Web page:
Beautiful but beastly. That's the Col Collective's Mike Cotty's description of the Col du Glandon, the subject of his latest video.
It's 19.7km long and tops out at 1,924m above sea level, with an average gradient of 7.3%. A 1 in 12 climb may hold no fears at sea level, but on Glandon other terrors lurk beside its slope and altitude.
Cotty says that Glandon was where he knew that his 677km Alpine epic was not going to be a walk in the park. He hit the latter slopes of the mountain, "and suddenly beauty turned into the beast within.
"The wind funnels downs from the top of the mountain as the gradient kicks up and hangs above double figures for what seems like forever."
The Tour de France has included the Col du Glandon as a categorised climb 13 times. It was first crossed by the race in 1947, when Edward Klabiński, the first Pole ever to ride the Tour was first over the summit.
It will figure in stage 19 of the 2015 Tour which will climb Glandon on its way from St Jean de Maurienne to La Toussuire on July 24; riders will continue to the Col du Croix de Fer, just to add to the pain. Five days before, the Etape du Tour sportive will see thousands of riders suffering on the same route.
But despite the torture, Cotty loves this climb.
"The Glandon may have made me hurt so very much in the past but it’s also one of the most enchanting mountains I’ve ever experienced and for that reason I find myself continually coming back for more.
"There are moments when you’re barely moving and then suddenly, as you approach the summit, you can feel pure life being breathed back into your lungs.
"It’s as if the mountain gods have taken a ribbon of tarmac and thrown it out of the sky from 2,000m to form a 20km playground of pure escapism.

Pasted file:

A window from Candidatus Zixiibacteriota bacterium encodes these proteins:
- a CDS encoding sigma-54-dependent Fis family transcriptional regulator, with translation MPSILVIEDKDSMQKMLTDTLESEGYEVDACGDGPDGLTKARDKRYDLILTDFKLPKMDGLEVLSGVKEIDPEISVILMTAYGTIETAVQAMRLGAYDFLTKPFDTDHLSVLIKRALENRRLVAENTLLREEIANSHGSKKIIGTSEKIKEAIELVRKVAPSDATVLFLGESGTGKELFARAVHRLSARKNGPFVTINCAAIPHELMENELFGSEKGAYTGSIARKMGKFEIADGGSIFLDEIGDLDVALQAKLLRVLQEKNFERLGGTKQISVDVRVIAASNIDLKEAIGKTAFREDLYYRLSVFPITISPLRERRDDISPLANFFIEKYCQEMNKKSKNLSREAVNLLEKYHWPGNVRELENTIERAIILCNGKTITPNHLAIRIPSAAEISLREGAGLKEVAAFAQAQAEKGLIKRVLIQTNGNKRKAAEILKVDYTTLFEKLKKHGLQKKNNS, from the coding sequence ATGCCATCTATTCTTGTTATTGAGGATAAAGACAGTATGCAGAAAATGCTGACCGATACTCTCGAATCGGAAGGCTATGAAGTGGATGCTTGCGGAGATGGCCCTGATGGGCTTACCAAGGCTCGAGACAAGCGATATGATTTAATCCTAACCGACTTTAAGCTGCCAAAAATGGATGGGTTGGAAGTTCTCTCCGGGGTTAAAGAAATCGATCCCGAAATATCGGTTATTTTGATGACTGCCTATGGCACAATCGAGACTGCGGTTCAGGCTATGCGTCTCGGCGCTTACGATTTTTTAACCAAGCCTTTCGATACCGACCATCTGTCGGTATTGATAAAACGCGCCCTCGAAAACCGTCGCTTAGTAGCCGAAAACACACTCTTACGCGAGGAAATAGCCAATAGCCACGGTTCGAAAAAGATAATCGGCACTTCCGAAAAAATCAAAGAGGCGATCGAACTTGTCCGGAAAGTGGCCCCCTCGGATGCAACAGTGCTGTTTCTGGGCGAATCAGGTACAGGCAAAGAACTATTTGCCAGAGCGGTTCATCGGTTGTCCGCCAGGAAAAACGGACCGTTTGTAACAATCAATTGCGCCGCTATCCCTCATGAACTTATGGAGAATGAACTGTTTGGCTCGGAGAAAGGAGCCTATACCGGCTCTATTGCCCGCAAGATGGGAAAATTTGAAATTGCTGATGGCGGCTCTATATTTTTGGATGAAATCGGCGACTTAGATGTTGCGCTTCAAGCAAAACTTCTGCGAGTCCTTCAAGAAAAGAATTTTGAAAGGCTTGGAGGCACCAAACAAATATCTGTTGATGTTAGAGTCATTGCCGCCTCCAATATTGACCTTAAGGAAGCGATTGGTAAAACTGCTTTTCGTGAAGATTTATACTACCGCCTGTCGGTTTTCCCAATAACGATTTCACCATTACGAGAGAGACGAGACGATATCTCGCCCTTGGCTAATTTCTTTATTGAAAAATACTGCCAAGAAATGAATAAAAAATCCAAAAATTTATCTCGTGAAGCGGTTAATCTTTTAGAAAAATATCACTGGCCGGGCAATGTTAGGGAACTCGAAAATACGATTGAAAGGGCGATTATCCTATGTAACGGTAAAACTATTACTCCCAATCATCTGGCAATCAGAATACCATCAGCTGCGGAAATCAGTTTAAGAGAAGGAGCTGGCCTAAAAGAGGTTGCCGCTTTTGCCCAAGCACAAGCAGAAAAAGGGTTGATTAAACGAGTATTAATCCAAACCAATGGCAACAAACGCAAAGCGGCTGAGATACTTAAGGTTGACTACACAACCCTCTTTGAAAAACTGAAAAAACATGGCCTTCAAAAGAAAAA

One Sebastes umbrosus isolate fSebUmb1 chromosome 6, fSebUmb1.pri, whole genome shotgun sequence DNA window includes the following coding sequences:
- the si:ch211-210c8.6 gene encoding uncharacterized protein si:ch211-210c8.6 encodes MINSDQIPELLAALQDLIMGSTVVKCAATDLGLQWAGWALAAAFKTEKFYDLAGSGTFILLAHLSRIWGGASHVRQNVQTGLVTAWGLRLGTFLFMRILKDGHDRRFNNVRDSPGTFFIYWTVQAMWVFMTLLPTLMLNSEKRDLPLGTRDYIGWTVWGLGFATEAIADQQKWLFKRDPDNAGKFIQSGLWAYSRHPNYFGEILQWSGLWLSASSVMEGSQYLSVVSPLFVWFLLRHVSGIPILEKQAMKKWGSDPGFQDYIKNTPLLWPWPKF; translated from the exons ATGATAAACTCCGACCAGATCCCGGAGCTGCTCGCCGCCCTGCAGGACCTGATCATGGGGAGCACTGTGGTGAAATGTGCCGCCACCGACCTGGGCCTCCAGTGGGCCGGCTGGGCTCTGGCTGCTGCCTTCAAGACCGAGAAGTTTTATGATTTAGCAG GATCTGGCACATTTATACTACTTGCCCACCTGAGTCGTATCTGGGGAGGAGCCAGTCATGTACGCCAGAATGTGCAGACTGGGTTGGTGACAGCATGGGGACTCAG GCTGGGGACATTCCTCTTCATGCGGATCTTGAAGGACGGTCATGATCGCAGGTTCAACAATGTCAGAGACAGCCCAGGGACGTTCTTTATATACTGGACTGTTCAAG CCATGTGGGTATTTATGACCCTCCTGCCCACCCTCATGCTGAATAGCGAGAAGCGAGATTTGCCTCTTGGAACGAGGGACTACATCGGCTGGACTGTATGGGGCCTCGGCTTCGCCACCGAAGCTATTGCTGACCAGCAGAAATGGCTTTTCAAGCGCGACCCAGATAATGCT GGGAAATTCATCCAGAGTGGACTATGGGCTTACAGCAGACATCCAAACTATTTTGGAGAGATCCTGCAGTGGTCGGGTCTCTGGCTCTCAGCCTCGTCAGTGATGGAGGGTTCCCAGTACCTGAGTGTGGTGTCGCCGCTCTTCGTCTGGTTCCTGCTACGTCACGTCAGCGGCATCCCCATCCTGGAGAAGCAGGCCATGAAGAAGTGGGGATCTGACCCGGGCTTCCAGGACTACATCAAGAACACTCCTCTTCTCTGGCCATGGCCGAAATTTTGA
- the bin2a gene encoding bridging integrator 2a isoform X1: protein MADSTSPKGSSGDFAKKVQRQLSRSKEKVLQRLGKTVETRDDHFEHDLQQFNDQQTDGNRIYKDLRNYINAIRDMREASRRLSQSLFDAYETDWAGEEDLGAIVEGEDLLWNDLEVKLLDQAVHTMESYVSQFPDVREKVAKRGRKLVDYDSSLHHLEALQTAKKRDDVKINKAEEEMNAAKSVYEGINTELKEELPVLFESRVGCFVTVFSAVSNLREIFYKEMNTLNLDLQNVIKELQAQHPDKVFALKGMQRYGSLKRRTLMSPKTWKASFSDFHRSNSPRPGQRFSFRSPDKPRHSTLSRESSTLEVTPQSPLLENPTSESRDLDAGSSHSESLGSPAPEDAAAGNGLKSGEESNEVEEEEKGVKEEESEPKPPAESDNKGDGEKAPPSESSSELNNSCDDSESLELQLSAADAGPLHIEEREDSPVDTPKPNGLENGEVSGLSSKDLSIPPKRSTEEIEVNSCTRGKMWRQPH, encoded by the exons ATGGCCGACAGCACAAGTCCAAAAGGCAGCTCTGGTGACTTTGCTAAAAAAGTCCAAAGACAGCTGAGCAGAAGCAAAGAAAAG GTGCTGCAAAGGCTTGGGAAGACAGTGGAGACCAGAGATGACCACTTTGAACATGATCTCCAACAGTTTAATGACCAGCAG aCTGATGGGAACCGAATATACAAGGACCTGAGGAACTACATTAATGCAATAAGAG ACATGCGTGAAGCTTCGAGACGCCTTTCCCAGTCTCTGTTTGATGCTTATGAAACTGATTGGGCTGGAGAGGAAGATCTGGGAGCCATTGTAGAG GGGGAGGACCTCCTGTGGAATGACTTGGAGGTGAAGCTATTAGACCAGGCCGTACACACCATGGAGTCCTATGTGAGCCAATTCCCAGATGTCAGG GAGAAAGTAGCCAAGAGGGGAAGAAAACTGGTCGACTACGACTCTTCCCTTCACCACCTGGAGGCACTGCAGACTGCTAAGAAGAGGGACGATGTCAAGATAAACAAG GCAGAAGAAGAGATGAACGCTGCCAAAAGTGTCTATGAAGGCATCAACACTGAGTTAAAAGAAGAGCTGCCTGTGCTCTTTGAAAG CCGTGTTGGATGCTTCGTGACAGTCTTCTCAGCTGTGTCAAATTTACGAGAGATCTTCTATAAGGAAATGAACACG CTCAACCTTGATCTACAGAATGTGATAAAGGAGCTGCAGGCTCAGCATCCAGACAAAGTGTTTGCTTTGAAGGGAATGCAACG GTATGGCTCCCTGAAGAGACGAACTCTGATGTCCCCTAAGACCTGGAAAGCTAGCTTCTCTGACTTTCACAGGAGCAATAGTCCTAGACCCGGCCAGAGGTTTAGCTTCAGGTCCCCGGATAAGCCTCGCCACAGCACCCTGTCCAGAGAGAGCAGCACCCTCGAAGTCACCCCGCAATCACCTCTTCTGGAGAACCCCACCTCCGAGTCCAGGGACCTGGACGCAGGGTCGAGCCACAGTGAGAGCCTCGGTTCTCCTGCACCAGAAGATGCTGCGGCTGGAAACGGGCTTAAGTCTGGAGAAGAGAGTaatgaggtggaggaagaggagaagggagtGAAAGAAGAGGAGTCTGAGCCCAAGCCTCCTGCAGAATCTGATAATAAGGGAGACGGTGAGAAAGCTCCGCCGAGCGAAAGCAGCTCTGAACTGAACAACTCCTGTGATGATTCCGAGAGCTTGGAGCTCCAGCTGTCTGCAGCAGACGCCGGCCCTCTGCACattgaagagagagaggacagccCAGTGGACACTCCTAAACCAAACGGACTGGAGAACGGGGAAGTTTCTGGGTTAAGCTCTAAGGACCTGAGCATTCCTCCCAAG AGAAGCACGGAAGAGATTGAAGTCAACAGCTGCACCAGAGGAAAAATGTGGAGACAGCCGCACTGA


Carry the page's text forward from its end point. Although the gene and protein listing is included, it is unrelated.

"Now that’s the sign of a truly special climb. Anyone that’s doing L’Etape du Tour in 2015 is in for an absolute treat."
Acknowledged by the Telegraph as a leading cycling journalist, John Stevenson has been writing about bikes and cycling for over 30 years since discovering that people were mug enough to pay him for it rather than expecting him to do an honest day's work.
He was heavily involved in the mountain bike boom of the late 1980s as a racer, team manager and race promoter, and that led to writing for Mountain Biking UK magazine shortly after its inception. He got the gig by phoning up the editor and telling him the magazine was rubbish and he could do better. Rather than telling him to get lost, MBUK editor Tym Manley called John’s bluff and the rest is history.
Since then he has worked on MTB Pro magazine and was editor of Maximum Mountain Bike and Australian Mountain Bike magazines, before switching to the web in 2000 to work for CyclingNews.com. Along with road.cc editor Tony Farelly, John was on the launch team for BikeRadar.com and subsequently became editor in chief of Future Publishing’s group of cycling magazines and websites, including Cycling Plus, MBUK, What Mountain Bike and Procycling.
John has also written for Cyclist magazine, edited the BikeMagic website and was founding editor of TotalWomensCycling.com before handing over to someone far more representative of the site's main audience.
He joined road.cc in 2013 and these days he lives in Cambridge where the lack of hills is more than made up for by the headwinds.